Celebrating the Career of a University Legend

Marcel Perlman

From Student to Revered Faculty Member, Perlman Retires After Six Decades at YU 

Marcel PerlmanAfter an academic career at Yeshiva University of more than 60 years, Dr. Marcel Perlman, professor of psychology and former chair of the Division of Behavioral and Social Sciences, retired this September.

Born in 1934 in Prague, Czechoslovakia (now the Czech Republic), and named by his mother after the author Marcel Proust, he arrived in the United States with his family in 1939 at the age of four. The Perlmans made their way from Brighton Beach to Borough Park to Washington Heights to Mount Vernon, where he did most of his growing up. At the age of 18, he crossed the Westchester border into New York City to begin his college career at New York University, drawn there by an accelerated academic program they offered. “But I found NYU to be too large and impersonal for me,” he observed. “So, in my sophomore year, I enrolled in Yeshiva College, and I’ve never regretted that decision.”

At Yeshiva College, he majored in psychology, influenced in his choice by two teachers, Helmut Adler and Gottfried Delatour, both of whom he remembers to this day with great fondness. “In fact,” he observed, “Delatour was probably the most inspirational teacher I ever had. He was brilliant and modest at the same time – and an exciting teacher.”

Perlman decided to stay within the YU family and continued his studies at what would later become the Ferkauf Graduate School of Psychology. He earned both a master’s degree and a PhD, and, in the process, unexpectedly found that he liked to teach. As a third-year student, he was working as a teaching assistant when the instructor, Boris Levinson, suffered a sudden heart attack. The dean at the time tapped Perlman to teach the remainder of the class: “I was scared to death but found that I really loved it.”

He became a full-time faculty member in 1958 and has taught at YU ever since, in part because of a very important discussion he had with Dr. Samuel Belkin, YU’s second president. “Twenty years into my teaching career,” he recalled, “I had a professional opportunity offered to me to start a new program at a major hospital, but it would have meant leaving YU.” He couldn’t decide whether to stay or go, so he arranged to discuss the matter with Dr. Belkin, “a man I deeply admire to this day.”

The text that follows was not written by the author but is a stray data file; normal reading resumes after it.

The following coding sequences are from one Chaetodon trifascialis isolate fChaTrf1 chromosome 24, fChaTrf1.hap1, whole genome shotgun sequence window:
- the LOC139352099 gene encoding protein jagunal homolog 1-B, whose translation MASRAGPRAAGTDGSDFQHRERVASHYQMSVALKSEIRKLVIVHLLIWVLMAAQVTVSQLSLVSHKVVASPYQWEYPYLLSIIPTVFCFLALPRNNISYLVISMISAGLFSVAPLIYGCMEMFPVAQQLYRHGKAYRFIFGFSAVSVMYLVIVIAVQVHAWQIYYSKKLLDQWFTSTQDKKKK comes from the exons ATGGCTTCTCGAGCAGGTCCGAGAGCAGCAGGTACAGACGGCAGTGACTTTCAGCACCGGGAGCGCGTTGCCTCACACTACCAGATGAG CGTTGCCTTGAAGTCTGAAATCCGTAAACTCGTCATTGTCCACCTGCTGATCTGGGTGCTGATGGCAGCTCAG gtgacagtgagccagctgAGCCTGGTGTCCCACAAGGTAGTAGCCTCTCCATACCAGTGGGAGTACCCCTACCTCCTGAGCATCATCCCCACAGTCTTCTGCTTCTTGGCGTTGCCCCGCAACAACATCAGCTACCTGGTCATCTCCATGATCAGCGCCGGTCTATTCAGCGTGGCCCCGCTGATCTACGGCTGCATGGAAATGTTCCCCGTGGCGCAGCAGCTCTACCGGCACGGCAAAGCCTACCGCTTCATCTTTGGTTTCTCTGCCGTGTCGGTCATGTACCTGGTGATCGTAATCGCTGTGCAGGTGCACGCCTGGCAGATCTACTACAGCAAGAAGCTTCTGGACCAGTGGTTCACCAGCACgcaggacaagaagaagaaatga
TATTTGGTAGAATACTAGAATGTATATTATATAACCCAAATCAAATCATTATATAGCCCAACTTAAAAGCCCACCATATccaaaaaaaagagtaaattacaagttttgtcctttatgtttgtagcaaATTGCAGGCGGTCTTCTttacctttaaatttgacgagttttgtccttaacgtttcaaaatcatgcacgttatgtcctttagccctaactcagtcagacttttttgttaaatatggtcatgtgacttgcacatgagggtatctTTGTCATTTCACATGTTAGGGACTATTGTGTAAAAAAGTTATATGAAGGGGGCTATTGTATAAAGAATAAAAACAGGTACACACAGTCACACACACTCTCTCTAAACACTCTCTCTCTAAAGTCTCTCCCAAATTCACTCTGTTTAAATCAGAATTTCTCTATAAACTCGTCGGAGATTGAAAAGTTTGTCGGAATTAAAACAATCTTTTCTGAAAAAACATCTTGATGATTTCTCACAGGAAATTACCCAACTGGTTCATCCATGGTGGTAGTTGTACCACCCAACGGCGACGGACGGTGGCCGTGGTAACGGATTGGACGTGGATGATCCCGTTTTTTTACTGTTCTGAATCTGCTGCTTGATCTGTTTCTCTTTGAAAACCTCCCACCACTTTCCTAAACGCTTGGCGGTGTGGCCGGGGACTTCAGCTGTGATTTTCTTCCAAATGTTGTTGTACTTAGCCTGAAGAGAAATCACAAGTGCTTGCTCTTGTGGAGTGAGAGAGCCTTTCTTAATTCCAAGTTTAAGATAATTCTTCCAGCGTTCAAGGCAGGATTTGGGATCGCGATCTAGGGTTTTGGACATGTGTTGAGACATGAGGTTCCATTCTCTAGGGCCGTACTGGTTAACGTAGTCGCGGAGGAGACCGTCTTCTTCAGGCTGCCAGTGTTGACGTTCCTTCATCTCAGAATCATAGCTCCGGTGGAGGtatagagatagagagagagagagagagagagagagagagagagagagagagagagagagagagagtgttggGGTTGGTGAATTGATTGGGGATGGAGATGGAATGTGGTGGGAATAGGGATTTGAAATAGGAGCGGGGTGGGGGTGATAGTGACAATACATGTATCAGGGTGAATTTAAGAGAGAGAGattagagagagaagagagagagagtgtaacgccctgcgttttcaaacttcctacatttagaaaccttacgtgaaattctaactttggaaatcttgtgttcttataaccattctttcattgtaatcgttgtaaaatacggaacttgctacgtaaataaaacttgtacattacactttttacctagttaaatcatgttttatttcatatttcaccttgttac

After he laid out the facts, “Dr. Belkin looked at me and said, ‘Perlman, where are you going? You have a home here.’ And he was exactly right: I had a home at YU. And so I stayed for the next 40 years and never looked back.”

During his six decades at YU, he has participated in the enormous changes that have swept through the discipline of psychology, but nothing has excited him as much as the analytical possibilities opened up by non-invasive technologies like functional magnetic resonance imaging. “With these techniques, we can actually see and measure some of the things we could only speculate about before – we can see them happening in real-time in the brain, and this affects the treatment models we use with our patients.” He adds to these technologies the advances in psychopharmacology. “In my early work, we essentially had thorazine, a tranquilizer that destroyed the liver and the kidneys; now we have drugs that really work, where the side-effects can be managed with more precision.”

“Right now, this is an exciting field,” Perlman noted, “and it’s that excitement I try to convey to my students in every class I teach.”

Marcel Perlman Teaching

In fact, Perlman feels that his true legacy at YU is the students who go on to become professionals in the discipline “because of something they heard or something they experienced by being in my classes or by discussing things with me.” “I am so gratified when former students of mine say to me, ‘I’m in this field because of you, because you made us think,” he said. To Perlman, it doesn’t matter if they become psychologists or psychiatrists or social workers. “I’m agnostic about the discipline,” he said. “What’s important is for people to improve the whole area of mental health and all its clinical aspects, and I’m gratified that my students can be part of that work. That is my concrete legacy.”

During his time at YU, Perlman has taught courses on all the campuses, mentored and supervised hundreds of students, and served on multiple committees, including the search committee that initially brought Dr. Karen Bacon, the Mordecai D. and Monique C. Katz Dean of the Undergraduate Faculty of Arts and Sciences, to the University as dean of Stern College for Women, an accomplishment about which he feels very pleased. “I am very proud of Dean Bacon,” he said. “She is what I would call ‘quietly strong.’”

“There are only a few faculty members who, over the course of their careers, are viewed by their colleagues as ‘elder statesmen,’ both knowledgeable and wise,” said Bacon. “Marc Perlman is in that category and has earned the reputation of being someone to turn to on matters large and small. ‘Colleague,’ ‘friend,’ ‘devoted teacher’ and ‘loyal YU alumnus’ are words that come to mind as I look back on Dr. Perlman’s career. This is a record to applaud and admire, and I salute him.”

As for his retirement, “I don’t think it will be that much different than what I’m doing now,” Perlman said. “I’ll do some writing, see my patients, teach some classes. I really enjoy what I do – I am, and have been, a lucky man.”

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